The Seminar was held at Hotel Taj Samudra, Colombo from 2.30 p.m. on 1st December 2015.

The Chamber of Construction Industry Sri Lanka (CCI) organized this Seminar titled:  “Facts about Asbestos (Chrysotile) Fibre Cement Roofing” it was timely for the simple reason that the on-going debate regarding the pros and cons of the use of Chrysotile fibre bonded with cement in roofing sheets has caused a debate among all the stakeholders, including the public.

Deshabandu Dr. Surath Wickramasinghe, President of CCI delivered an introductory speech while Prof. Rohan Samarajeewa functioned as the Moderator of the Seminar. Eng. Col. Nissanka Wijeratne, Secretary General of CCI coordinated the conduct of the Seminar.

At this Seminar eminent personalities of the caliber of Dr. David Bernstein of Switzerland delivered a thought provoking presentation on the subject of health risks of Chrysotile used in roofing and Mr. Emiliano Alfonso, International Chrysotile Association (ICA)’s Legal Advisor from Belgium spoke on the World Health Assembly (WHA)/World Health Organization (WHO) position on the use of Chrysotile.

In addition, eminent Indian Medical Professional Dr. Vivek Chandra Rao talked in depth, on the current regulations and the situation in India, as far as the use of Chrysotile fibre cement roofing is concerned.  In India, Chrysotile fibre cement roofing in rural areas is a common sight as it is cheap, strong and is a non-conductor of electricity.  According to him, Chrysotile fibre cement sheets are also extremely fire resistant.  It is a main reason why many rural households use this as a form of roofing.

Prof. Ravindra Fernando, Professor of Forensic Medicine & Toxicology at the Medical Faculty of University of Colombo while making his presentation made a valuable suggestion that a medical research study should be made on the health impacts among the workers in the Asbestos (Chrysotile) fibre cement roofing manufacturing factories and those living in the vicinity of these factories, who are the most vulnerable group due to the exposure to Chrysotile fibres in Sri Lanka, with a view to making appropriate policy decisions, whether to ban or not to ban the usage of Asbestos.  Prof. Ravindra Fernando proposed that the Asbestos industry, if it makes available the required resources for this study, a report could be submitted within a period of one year.  This report will be very useful to the Authorities to take a final decision on whether Asbestos should be banned or the use of Chrysotile cement roofing to be allowed in a regulated manner in Sri Lanka, as in India.

The Seminar was also addressed by Prof. S.M. Nanayakkara, Professor of Civil Engineering at the University of Moratuwa, Sri Lanka who is an expert on cement and concrete and also an acknowledged authority on the subject of developing alternative materials to Chrysotile cement roofing.  Prof. Nanayakkara, during his presentation, dealt with various alternatives to Asbestos roofing sheets and their cost effectiveness in the construction industry.  Prof. Nanayakkara supported the proposal made by Prof. Ravindra Fernando at the Seminar, to undertake a scientific study on the health impacts on the use of Chrysotile cement roofing.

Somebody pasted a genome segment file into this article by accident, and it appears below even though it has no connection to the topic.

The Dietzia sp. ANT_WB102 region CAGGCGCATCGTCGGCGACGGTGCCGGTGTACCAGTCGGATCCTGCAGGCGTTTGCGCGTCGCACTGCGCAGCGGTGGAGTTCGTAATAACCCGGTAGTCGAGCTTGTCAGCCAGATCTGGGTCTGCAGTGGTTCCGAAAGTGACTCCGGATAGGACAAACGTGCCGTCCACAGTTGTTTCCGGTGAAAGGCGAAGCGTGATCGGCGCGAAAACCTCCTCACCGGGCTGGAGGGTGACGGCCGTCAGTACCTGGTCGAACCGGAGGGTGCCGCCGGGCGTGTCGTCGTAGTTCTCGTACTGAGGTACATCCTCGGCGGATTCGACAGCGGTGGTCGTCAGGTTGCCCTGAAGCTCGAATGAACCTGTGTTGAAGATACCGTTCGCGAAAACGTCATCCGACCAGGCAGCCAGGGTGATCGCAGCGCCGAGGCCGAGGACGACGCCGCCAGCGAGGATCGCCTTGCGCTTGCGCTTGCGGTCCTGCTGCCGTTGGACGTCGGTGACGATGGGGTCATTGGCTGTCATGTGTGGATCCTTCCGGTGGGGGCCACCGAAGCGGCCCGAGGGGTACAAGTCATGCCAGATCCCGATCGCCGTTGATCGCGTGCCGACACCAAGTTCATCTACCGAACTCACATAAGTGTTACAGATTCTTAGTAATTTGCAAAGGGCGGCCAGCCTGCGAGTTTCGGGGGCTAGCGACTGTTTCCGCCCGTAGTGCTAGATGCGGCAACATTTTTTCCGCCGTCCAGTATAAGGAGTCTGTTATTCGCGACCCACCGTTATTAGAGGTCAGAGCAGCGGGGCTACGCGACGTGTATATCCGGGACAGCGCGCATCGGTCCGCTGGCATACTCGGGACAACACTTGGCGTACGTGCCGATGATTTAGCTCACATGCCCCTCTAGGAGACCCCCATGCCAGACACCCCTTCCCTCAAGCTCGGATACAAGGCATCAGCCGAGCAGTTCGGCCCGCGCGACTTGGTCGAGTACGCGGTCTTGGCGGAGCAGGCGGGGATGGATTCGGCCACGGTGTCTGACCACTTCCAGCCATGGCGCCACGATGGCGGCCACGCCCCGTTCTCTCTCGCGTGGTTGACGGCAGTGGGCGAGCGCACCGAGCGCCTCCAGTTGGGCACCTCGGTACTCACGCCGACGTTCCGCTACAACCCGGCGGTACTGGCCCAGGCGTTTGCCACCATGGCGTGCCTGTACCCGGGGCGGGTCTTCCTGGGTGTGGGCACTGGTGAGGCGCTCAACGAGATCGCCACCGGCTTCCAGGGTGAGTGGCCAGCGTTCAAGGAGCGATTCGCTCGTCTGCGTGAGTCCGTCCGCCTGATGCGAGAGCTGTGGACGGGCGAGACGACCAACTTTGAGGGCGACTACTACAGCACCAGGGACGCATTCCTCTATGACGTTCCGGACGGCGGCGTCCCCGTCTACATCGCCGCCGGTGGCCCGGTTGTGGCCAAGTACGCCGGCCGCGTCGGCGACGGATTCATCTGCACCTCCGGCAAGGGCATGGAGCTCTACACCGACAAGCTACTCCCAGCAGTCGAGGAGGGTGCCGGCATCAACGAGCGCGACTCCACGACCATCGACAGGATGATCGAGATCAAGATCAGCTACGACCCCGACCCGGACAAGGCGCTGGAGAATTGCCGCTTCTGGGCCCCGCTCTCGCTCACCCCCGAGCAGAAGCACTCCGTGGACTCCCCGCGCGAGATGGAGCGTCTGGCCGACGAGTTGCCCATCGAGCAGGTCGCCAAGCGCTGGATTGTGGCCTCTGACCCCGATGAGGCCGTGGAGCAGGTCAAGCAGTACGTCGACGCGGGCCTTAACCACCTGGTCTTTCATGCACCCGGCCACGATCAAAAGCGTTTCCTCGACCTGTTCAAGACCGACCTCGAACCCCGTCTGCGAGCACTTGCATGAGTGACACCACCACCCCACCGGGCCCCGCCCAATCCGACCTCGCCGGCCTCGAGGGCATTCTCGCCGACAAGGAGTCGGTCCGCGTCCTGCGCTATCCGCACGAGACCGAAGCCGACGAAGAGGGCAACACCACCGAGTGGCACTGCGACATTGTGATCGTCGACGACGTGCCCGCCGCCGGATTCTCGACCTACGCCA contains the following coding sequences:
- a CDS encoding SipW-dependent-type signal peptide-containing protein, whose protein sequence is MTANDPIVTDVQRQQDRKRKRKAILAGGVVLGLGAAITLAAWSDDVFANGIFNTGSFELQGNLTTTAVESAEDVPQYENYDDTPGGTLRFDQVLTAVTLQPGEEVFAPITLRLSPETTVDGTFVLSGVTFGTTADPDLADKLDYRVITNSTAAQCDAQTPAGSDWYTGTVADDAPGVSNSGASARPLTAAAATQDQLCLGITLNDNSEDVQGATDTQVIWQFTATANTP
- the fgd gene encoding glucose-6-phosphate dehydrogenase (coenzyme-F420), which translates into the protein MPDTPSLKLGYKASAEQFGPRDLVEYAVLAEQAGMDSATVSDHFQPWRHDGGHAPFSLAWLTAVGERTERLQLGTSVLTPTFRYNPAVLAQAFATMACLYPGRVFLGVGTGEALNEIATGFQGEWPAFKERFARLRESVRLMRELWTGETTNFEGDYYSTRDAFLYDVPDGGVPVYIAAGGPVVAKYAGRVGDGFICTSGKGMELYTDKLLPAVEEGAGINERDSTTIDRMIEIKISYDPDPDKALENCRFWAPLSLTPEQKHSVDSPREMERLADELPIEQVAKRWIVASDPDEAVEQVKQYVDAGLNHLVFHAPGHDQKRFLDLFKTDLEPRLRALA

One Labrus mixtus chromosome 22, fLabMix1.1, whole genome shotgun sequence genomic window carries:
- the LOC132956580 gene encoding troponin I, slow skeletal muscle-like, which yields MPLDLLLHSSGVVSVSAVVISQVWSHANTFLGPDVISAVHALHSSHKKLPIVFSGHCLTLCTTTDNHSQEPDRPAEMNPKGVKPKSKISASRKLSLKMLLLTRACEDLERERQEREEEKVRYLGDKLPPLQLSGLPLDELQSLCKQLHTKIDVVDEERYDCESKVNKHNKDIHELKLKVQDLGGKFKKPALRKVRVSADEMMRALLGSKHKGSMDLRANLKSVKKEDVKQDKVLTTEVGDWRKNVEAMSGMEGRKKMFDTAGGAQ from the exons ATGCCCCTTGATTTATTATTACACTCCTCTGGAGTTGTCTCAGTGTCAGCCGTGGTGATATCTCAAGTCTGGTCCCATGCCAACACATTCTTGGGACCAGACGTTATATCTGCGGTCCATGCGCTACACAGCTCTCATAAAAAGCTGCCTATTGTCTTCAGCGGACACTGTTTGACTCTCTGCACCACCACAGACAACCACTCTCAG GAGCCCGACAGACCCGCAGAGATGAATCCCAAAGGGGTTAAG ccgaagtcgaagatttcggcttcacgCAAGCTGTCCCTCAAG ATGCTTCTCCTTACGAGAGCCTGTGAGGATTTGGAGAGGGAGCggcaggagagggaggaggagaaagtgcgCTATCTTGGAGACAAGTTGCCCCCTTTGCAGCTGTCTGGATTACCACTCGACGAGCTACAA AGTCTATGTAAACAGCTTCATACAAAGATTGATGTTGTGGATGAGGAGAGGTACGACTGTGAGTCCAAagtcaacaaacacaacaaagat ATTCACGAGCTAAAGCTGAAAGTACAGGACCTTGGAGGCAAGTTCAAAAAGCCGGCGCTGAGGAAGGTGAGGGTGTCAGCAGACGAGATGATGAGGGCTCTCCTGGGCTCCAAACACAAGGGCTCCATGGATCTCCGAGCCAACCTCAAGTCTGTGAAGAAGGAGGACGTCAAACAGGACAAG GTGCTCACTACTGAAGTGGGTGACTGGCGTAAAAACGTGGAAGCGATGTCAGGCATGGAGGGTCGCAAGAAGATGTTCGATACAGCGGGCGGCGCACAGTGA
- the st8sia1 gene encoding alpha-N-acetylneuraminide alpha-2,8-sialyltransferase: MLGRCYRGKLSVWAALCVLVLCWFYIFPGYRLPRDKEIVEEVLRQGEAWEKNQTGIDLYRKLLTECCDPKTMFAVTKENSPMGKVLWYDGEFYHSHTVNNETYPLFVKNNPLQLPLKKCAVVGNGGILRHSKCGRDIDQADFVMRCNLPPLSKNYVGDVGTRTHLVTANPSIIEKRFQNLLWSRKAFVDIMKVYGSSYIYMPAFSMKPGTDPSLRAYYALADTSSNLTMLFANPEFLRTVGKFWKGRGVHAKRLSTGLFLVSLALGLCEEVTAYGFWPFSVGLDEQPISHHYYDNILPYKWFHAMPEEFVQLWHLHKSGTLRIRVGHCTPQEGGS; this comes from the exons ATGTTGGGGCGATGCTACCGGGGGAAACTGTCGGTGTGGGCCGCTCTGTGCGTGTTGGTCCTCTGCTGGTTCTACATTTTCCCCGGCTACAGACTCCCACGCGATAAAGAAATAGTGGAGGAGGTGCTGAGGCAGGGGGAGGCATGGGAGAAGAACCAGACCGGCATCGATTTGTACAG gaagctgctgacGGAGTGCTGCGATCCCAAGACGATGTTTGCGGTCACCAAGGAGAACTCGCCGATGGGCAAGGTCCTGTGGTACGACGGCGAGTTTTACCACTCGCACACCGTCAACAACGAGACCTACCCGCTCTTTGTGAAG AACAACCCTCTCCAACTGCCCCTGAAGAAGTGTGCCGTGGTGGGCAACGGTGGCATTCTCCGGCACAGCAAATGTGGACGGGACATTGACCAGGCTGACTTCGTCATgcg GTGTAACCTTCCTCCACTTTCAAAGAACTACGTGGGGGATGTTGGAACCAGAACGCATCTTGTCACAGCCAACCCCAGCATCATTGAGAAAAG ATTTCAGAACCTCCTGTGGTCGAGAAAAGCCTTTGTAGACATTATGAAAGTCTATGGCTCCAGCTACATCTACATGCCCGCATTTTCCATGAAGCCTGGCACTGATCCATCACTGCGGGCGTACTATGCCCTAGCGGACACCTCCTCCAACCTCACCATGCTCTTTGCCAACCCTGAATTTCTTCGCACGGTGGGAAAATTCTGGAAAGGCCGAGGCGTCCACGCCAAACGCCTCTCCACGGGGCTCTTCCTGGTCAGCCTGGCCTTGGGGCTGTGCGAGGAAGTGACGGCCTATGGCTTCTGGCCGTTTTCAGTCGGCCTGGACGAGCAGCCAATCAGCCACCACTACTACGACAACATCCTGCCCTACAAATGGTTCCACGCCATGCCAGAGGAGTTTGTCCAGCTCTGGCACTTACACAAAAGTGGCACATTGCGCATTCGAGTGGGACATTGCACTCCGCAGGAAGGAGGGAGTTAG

There were interactive question and answer sessions after every presentation which made the seminar very lively and gave the audience the opportunity to participate, clear their doubts on the use of Chrysotile cement roofing.

Prof. Rohan Samarajeewa summed up the proceedings of the seminar while he himself asking some pertinent questions on the Asbestos and Chrysotile fiber for the benefit of the audience.  Finally, Eng. Nissanka N. Wijeratne, Secretary-General of CCI proposed a vote of thanks to the resource persons, participants, moderator and his staff and others who helped organizing this seminar in many fold ways.

From the several presentations made at the seminar by experienced and eminent toxicologists, it was quite apparent that there is no clear evidence that the use of Chrysotile fibres in the production of fibre cement Asbestos roofing sheets will cause cancer or other serious health risks.  In the fibre cement roofing sheets, only 8% of Chrysotile fibre is used which is well trapped in a cement bond.  Most of the misconceptions appear to have arisen due to the use of Chrysotile fibre mixed with other amphibole Asbestos commonly known as blue & brown Asbestos, in the past in Western countries due to cheaper prices.  There is no dispute on the fact that blue and brown amphibole Asbestos are definitely harmful.  In Sri Lanka, during the entire history of Asbestos fibre cement production, only Chrysotile fibres have been used.  However, in Sri Lanka, no scientific study has been conducted to ascertain whether the use of Chrysotile fibres in the production of fibre cement roofing sheets had any adverse health impacts, at least among the most vulnerable group who are the factory workers and those living in the vicinity of the factories.  The research carried out in India on the Asbestos factory workers has established no health hazard whatsoever with the regulated use of Chrysotile fibres in producing fibre cement roofing sheets.  As such in India, even now, production and use of Chrysotile fibre cement roofing sheets is allowed.  But, in the production process certain safety standards have to be followed.